Spring is well and truly here and the early tomatoes are coming in. Now is the time to take advantage of the freshes, most flavorful fruits and vegetables for canning. Anyone can preserve food, whether that is freezing food, drying things in a dehydrator or canning in jars. You only need a small amount of equipment: canning jars with new lids, a large stock pot and a jar lifter to retrieve the jars from boiling water. You can even buy a starter canning kit like pictured below for about $10, though I wouldn’t reccomend it. It is just as easy to can without it.
First, you will need a canning recipe. It is of great importance to use a recipe specifically written for canning as they are written to take into consideration the level of acid in the fruit you are canning. They may include things like citrus juice or vinegar to help raise the acide content in your product. High acid fruits and vegetables are one of the few things suitable for water bath canning. It is only safe to can low acid fruits and vegetables in a pressure cooker. Botulism is a real threat in improperly canned food, so follow canning recipes to the letter!
Second, prepare your matierials. Canning jars should be washed thoroughly, running them through the dishwasher will suffice. Gather a stock pot large enough to submerge your jars and have at the very least an inch of water above them as well as room for boiling. You will also need something to raise the jars off the bottom of your pot. A canning rack is made for this purpose but you can also use a silicone trivet or if nothing else a dish towel. I personally use the silicone trivet in my smaller pot and a dish towel in my largest pot. Jars may be sterilized in a pot of boiling water. You will also need a small pot to boil the lids and something to remove them with when they are hot. I use tongs, but you can also buy a magnet grabber that makes it a bit easier.
Third, you will need fresh ingredients. Spring, summer and fall are the ideal times to take advantage of savings on fresh fruits and vegetables. As things come into season, prices drop and the fresh taste soars. Plan your canning according to what is in season to take advantage of both. Back yard gardens and farmer’s markets are your friend. In this entry, we will be making salsa, a nice beginner canned food that is both easy and rewarding. In this case, we’re aiming on four pint jars of salsa, so we will be using: 8 medium tomatoes, 4 large cloves of garlic, 1 large onion, 1 green bell pepper, 2 jalapeno peppers, 1 poblano pepper a small bunch of cilantro and apple cider vinegar. This recipe is a base for mild salsa. If you would like hotter salsa subsitute some or all of the milder peppers for hotter peppers in the same amounts.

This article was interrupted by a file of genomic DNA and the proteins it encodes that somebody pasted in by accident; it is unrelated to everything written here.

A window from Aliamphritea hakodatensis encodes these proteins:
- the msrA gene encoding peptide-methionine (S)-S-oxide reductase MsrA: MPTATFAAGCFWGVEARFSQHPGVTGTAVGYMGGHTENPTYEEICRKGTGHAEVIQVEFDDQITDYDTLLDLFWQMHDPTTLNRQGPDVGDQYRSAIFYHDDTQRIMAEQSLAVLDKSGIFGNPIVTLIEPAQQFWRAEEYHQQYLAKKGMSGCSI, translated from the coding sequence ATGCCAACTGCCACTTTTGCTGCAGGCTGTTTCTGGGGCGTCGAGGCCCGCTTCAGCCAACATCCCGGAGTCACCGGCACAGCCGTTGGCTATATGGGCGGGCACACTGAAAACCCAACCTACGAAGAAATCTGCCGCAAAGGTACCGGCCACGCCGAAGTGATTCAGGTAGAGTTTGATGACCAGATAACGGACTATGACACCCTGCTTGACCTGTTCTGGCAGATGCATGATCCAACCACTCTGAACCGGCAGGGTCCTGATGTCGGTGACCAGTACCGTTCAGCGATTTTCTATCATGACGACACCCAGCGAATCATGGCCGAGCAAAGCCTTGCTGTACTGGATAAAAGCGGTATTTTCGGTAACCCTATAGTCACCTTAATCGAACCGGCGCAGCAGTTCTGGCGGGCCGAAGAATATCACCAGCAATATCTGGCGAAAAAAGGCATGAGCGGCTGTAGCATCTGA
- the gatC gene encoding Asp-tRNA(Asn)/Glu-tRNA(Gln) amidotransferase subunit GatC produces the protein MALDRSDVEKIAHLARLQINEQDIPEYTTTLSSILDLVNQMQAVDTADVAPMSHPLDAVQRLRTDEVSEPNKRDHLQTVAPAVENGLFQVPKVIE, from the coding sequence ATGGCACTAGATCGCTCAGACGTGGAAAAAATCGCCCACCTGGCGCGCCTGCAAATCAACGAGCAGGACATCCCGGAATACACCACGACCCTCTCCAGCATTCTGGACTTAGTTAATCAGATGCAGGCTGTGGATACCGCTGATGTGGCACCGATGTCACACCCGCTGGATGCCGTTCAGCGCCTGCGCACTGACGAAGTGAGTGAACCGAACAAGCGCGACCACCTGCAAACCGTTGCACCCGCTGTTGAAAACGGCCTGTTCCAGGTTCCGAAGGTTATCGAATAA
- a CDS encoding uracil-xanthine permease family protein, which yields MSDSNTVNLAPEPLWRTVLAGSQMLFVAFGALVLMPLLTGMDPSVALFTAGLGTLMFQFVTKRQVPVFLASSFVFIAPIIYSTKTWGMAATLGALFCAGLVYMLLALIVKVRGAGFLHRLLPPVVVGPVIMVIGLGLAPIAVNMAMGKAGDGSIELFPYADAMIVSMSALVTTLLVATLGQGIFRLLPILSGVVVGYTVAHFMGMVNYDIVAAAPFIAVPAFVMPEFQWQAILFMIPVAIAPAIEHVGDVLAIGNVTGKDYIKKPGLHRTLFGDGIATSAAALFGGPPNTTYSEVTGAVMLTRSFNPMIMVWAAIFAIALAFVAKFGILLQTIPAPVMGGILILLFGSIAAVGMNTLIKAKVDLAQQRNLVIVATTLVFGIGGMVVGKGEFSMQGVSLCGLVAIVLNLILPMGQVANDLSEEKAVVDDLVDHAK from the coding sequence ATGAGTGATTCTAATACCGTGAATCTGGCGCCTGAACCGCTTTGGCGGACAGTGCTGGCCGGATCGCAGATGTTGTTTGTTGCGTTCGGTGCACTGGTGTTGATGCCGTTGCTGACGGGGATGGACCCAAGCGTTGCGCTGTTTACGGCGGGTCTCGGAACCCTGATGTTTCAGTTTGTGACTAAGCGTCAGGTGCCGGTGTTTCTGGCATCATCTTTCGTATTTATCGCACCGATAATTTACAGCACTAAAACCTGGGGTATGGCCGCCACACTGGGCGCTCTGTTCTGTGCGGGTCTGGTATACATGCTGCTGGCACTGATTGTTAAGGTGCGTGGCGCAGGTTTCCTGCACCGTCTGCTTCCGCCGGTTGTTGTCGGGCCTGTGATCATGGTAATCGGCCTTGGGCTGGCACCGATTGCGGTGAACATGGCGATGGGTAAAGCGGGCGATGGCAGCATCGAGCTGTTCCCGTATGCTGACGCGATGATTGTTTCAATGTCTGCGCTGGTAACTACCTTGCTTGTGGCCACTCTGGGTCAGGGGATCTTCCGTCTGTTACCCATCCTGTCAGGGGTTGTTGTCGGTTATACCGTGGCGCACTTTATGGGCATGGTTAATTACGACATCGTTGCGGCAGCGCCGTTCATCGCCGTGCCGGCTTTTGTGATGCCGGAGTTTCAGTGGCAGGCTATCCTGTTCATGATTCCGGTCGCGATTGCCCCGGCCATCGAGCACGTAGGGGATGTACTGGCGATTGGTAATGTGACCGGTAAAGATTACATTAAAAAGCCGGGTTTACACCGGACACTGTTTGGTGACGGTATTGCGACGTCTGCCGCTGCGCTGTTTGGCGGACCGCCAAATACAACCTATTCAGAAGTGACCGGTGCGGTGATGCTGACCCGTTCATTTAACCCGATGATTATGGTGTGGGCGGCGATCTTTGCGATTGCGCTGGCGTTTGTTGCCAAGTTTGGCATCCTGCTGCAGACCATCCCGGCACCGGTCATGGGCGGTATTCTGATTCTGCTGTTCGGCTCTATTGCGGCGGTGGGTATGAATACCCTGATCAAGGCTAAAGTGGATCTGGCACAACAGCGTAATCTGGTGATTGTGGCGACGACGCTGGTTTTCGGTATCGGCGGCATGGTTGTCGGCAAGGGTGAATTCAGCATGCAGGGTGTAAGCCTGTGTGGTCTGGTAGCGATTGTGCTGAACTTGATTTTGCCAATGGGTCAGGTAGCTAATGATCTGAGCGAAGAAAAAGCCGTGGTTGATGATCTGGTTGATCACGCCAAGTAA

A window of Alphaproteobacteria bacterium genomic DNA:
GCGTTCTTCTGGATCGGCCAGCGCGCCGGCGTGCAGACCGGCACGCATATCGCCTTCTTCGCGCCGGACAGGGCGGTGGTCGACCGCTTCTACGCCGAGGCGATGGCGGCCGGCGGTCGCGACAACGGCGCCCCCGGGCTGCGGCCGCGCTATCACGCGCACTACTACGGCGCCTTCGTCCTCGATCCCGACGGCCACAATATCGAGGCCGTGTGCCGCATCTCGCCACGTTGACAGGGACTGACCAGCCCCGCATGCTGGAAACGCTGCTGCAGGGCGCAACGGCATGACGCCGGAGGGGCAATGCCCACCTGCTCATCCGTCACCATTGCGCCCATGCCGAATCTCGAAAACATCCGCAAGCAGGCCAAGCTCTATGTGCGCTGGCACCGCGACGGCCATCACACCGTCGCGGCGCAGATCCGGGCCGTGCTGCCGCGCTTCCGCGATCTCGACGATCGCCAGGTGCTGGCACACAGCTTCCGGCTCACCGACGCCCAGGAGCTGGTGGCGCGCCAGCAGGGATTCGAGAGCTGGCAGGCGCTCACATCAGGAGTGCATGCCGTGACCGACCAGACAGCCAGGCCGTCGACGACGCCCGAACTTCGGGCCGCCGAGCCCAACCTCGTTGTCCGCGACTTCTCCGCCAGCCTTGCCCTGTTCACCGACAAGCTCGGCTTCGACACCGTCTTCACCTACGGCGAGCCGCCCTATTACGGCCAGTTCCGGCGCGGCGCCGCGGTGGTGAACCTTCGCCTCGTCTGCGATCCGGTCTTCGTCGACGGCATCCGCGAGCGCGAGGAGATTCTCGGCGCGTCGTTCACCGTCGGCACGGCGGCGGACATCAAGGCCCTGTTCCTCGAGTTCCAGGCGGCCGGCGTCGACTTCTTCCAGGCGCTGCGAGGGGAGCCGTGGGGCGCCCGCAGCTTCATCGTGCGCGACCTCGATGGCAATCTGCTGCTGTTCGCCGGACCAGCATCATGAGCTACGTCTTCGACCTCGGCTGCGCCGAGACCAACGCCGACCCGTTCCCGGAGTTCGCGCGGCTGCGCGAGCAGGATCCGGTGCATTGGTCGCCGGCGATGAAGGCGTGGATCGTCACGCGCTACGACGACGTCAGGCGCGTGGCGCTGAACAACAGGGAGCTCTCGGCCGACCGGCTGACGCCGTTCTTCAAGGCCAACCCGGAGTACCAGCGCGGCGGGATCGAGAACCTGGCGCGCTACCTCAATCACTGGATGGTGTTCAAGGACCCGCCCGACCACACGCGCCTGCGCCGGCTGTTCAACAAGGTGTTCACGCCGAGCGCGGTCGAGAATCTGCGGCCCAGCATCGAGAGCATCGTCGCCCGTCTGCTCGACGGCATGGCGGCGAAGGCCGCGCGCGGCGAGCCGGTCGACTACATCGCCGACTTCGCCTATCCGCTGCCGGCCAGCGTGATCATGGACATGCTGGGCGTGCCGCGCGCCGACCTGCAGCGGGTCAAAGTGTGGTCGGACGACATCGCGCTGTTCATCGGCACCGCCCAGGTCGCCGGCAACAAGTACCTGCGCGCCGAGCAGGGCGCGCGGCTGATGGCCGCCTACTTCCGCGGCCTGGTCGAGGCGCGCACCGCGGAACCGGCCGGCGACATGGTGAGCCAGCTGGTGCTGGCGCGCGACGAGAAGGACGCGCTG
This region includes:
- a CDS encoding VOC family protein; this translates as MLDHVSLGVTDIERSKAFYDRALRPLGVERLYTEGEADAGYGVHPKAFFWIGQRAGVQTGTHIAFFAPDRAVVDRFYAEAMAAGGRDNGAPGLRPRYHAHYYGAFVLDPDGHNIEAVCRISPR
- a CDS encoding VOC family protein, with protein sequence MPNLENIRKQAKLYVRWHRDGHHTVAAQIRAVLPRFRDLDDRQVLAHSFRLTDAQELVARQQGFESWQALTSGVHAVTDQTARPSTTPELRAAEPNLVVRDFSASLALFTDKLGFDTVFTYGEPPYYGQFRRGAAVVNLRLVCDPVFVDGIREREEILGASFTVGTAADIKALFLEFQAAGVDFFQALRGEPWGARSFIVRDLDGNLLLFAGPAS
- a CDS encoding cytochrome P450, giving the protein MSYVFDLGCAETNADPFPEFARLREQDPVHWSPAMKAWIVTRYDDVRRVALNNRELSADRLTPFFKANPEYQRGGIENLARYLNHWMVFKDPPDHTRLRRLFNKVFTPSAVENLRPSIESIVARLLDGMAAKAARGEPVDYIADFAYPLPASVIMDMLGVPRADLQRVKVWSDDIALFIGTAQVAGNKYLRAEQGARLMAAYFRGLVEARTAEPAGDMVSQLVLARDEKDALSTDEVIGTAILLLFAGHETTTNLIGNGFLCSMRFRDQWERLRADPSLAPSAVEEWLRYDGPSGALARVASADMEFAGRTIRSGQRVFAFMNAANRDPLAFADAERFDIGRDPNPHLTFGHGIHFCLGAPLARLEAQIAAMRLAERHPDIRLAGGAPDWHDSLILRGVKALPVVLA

Remove the tomato skins, while skins are fine in fresh salsa, they can become rubbery and tough in preserved salsa. Removing the skins is extremely easy. Drop the tomato into boiling water for 30 seconds, then dunk in an ice bath for a few seconds. The skin should slide off with ease.
Coarsely chop the rest of your ingredients, seeding peppers. Remember to wear gloves with hot peppers, includng jalepenos, the liquids inside can easily soak into skin. On delicate skin, it can burn painfully. While it may not burn your hands, it can be transferred from your hands to your lips, eyes, nose, etc, even after washing your hands.
Add ingredients to a pot with 1 cup of apple cider vinegar and heat to a boil. Fill your jars with the hot mixture wide-mouth funnel is useful for this, but not required). The mixture must be very hot, if not the jars may break when you add them to the water bath. Wipe the tops of the jars clean to ensure a proper seal, add hot lids and rings. Do not fully tighten the rings, air will need to escape in the bath. Gently lower the jars into the hot bath, making sure there is something between the bottom of the jars and the metal of the pot. You must use something between to prevent burning of the food and chipping of the jars. Process jars for 15 minutes at a hard boil.
Remove the jars and allow them to cool for at 12-24 hours. Check your seal at this point. You should be unable to push the middle of the jar down. If you can push it down and make that customary popping noise, it is not properly sealed. Unsealed jars can go through the water bath again if you catch it within the first day or two. Make sure to heat the contents again and clean the tops of the jars. Most unsealed jars are caused by something between the lids and jar tops. If your jar is sealed, you are done. Your preserved food should last between 18-24 months, plenty of time to enjoy!